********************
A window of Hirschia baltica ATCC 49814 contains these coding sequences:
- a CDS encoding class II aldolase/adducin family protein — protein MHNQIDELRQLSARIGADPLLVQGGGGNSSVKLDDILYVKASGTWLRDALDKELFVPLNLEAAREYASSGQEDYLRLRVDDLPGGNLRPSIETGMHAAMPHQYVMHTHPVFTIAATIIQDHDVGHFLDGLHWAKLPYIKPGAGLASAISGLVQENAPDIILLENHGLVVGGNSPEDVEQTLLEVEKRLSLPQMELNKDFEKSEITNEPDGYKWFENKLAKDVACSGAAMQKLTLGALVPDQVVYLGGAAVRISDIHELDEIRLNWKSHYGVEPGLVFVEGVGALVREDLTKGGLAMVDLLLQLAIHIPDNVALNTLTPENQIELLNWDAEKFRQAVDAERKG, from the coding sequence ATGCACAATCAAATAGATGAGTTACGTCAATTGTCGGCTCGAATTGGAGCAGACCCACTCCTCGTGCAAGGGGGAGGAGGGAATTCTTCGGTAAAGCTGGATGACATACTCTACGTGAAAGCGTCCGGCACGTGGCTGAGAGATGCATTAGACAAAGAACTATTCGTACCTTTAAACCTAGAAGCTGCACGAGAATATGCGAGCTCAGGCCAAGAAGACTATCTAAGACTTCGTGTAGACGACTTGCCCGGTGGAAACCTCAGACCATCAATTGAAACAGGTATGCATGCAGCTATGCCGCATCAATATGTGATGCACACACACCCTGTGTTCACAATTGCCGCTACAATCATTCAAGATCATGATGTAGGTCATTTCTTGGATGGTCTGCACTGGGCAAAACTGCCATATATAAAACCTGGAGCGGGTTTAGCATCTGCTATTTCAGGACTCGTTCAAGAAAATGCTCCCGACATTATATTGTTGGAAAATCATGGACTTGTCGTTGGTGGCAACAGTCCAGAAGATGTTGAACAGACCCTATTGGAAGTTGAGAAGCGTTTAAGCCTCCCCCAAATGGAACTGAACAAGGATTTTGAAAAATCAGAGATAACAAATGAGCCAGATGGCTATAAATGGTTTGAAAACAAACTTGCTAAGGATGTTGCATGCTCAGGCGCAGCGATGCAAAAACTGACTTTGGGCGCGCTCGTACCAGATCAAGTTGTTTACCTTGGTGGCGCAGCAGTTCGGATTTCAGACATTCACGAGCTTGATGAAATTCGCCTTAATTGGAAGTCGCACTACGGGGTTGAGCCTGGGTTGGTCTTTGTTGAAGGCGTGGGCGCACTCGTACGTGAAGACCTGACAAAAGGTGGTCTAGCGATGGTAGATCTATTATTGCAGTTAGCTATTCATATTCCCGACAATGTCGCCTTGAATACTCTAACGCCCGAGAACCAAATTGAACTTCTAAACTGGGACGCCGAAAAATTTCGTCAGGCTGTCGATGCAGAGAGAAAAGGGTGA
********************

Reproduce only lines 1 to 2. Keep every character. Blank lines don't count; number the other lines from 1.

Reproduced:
A window of Hirschia baltica ATCC 49814 contains these coding sequences:
- a CDS encoding class II aldolase/adducin family protein — protein MHNQIDELRQLSARIGADPLLVQGGGGNSSVKLDDILYVKASGTWLRDALDKELFVPLNLEAAREYASSGQEDYLRLRVDDLPGGNLRPSIETGMHAAMPHQYVMHTHPVFTIAATIIQDHDVGHFLDGLHWAKLPYIKPGAGLASAISGLVQENAPDIILLENHGLVVGGNSPEDVEQTLLEVEKRLSLPQMELNKDFEKSEITNEPDGYKWFENKLAKDVACSGAAMQKLTLGALVPDQVVYLGGAAVRISDIHELDEIRLNWKSHYGVEPGLVFVEGVGALVREDLTKGGLAMVDLLLQLAIHIPDNVALNTLTPENQIELLNWDAEKFRQAVDAERKG, from the coding sequence ATGCACAATCAAATAGATGAGTTACGTCAATTGTCGGCTCGAATTGGAGCAGACCCACTCCTCGTGCAAGGGGGAGGAGGGAATTCTTCGGTAAAGCTGGATGACATACTCTACGTGAAAGCGTCCGGCACGTGGCTGAGAGATGCATTAGACAAAGAACTATTCGTACCTTTAAACCTAGAAGCTGCACGAGAATATGCGAGCTCAGGCCAAGAAGACTATCTAAGACTTCGTGTAGACGACTTGCCCGGTGGAAACCTCAGACCATCAATTGAAACAGGTATGCATGCAGCTATGCCGCATCAATATGTGATGCACACACACCCTGTGTTCACAATTGCCGCTACAATCATTCAAGATCATGATGTAGGTCATTTCTTGGATGGTCTGCACTGGGCAAAACTGCCATATATAAAACCTGGAGCGGGTTTAGCATCTGCTATTTCAGGACTCGTTCAAGAAAATGCTCCCGACATTATATTGTTGGAAAATCATGGACTTGTCGTTGGTGGCAACAGTCCAGAAGATGTTGAACAGACCCTATTGGAAGTTGAGAAGCGTTTAAGCCTCCCCCAAATGGAACTGAACAAGGATTTTGAAAAATCAGAGATAACAAATGAGCCAGATGGCTATAAATGGTTTGAAAACAAACTTGCTAAGGATGTTGCATGCTCAGGCGCAGCGATGCAAAAACTGACTTTGGGCGCGCTCGTACCAGATCAAGTTGTTTACCTTGGTGGCGCAGCAGTTCGGATTTCAGACATTCACGAGCTTGATGAAATTCGCCTTAATTGGAAGTCGCACTACGGGGTTGAGCCTGGGTTGGTCTTTGTTGAAGGCGTGGGCGCACTCGTACGTGAAGACCTGACAAAAGGTGGTCTAGCGATGGTAGATCTATTATTGCAGTTAGCTATTCATATTCCCGACAATGTCGCCTTGAATACTCTAACGCCCGAGAACCAAATTGAACTTCTAAACTGGGACGCCGAAAAATTTCGTCAGGCTGTCGATGCAGAGAGAAAAGGGTGA